By Dianne J Ferris & Brian Shambleau
“I’ll get the phone, Charlie.”
“Hi Mom, I miss you so much since we moved here to St Catharines.”
“Are you still singing with our old band on the weekends?”
“Well, I don’t know any musicians here yet, Mom.”
“Ray says there’s a lot of really talented ones in this area.”
“Ray Lyell, Mom. Don’t you remember when I took vocal lessons with him last year? Ray was pretty famous in the 1990s, he wrote and recorded a lot of songs in Nashville, plus he toured worldwide. So, I was pleased when he told me he was offering a songwriting course in Hamilton.”
“Yes, I told him I would love to take it. I’m starting in two weeks.”
“Well, it’s a pretty big city here, so I wonder how I’ll ever meet a musician to write with.”
“Oh, that’s a good idea, Mom. I’ll phone the local paper and put an ad in tomorrow.”
“For sure, I’ll let you know what happens…and thanks for the idea.”
“I love you too, Mom….have a good night.”
WANTED: A musician to co-write songs
Phone: 905-xxx-xxxx after 6 p.m.
“Hi Mom, sorry I didn’t get back to you sooner. I did find a musician. I had a couple of them call me, but I’ve decided on this one guy, who has some pretty extensive experience. His name’s Brian Shambleau."
“Yes, I did meet him. Charlie went too. We both liked him a lot, he’s a nice guy.”
“He lives right in the city and has a little studio in his rec room, with guitars and keyboard and even a mandolin hanging on the wall.”
“I know Mom. You’d feel right at home.”
“Charlie was really impressed with his keyboard expertise."
“Yes, I sang. He had a Patsy Cline songbook. Yes Mom, he liked my voice.”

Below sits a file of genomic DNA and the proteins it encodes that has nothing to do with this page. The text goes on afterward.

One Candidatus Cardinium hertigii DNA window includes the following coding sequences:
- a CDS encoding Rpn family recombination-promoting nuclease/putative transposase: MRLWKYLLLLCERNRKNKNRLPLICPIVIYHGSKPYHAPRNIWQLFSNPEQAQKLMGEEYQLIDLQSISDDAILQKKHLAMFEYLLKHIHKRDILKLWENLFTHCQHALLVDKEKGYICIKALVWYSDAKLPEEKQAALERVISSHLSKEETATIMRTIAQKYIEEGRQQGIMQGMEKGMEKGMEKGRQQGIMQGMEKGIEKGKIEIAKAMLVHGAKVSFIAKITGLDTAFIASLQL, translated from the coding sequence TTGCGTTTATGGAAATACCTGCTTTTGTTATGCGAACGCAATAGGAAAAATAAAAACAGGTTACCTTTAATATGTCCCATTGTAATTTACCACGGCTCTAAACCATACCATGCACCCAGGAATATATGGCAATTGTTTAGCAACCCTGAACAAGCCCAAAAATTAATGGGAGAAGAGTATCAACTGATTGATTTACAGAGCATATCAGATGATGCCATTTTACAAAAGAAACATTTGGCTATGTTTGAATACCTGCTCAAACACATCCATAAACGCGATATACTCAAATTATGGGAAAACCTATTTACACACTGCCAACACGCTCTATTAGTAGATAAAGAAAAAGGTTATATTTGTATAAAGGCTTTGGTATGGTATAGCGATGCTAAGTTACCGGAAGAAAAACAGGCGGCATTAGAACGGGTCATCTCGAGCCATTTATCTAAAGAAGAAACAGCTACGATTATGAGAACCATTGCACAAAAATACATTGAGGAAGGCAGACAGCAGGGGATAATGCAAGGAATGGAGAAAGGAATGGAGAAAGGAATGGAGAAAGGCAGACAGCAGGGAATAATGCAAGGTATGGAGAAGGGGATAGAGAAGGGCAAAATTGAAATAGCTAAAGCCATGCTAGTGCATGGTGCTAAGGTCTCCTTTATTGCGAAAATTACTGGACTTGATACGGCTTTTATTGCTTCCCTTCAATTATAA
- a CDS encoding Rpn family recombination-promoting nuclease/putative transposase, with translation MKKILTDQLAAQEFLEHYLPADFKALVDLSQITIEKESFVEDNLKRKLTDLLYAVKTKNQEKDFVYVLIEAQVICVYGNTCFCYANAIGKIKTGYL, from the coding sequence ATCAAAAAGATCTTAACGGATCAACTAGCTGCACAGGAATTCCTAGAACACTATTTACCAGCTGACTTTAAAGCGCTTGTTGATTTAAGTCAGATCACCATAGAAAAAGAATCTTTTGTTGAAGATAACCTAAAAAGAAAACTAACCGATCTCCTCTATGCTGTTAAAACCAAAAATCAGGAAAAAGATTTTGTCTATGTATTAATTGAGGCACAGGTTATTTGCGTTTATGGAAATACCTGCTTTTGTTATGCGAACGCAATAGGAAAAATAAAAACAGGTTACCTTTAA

“He’d better you say? Ha, ha, you’re prejudiced Mom. I wish you could have been there. He’d love our harmony. With all those years of singing together Mom, maybe this would be our big break to stardom. Ha, ha, ha. Imagine us on the stage together again.”
“Brian’s got tons of musical experience. His first on stage experience was as a classically trained accordionist, playing the basement garrets of the south of Thorold. Next, having changed instruments, he starred as Lead guitar for Northern Eclipse, the house band at Jack Johnson's Roller Rink in the Niagara Region."
“During College, Brian played bass for an Elvis impersonator."
“No, he said he didn’t look like Elvis but sang like him. It was an Elvis cover band."
“For a while Brian toured all across Ontario with the Rock ‘n Roll band, Grease Caprice. They included an added bonus of a David Bowie set.”
“Mom, get this, Brian's next band took him to a higher level with the success of Rocket 88, culminating with a performance upstairs at the El Mocombo Night Club in Toronto, Canada.”
“I know. Isn’t that something?"
“Oh yes I almost forgot. He did play bass in two Country bands, Canal Country and The Wendy Lynn Schneider Band. Then one night, Charlie and I went to see him playing keyboard in a Rhythm & Blues band called Soulful.”
“Oh darn. There’s my timer. My bread’s ready to take out of the oven.”
“Okay, I’ll call you in a few days, Mom.”
“Love you…Good Night.”
Hi: Brian Shambleau here. My writing partner and good friend, Dianne and I wrote some great songs together recording them. Here’s a few of our favourites: Made in Canada, It’s Almost Always Country on Sunday, All Or Nothing At All Man and Complicated Woman.
Charlie and Di moved up north to Southampton, Ontario a few years ago and that ended Di’s and my songwriting plans. They come down to visit their friends in this area, twice a year, and of course we get together then, too. Last year, I surprised them with an animated video, I’d created. It was the original recording of Complicated Woman, where I played keyboard and Di was singing. Di laughed so hard when she first saw it, because I created her as a blonde when she’s always been a brunette. We had such good feedback from friends and relatives, we decided to post the video up for all to see. So, here it is, COMPLICATED WOMAN.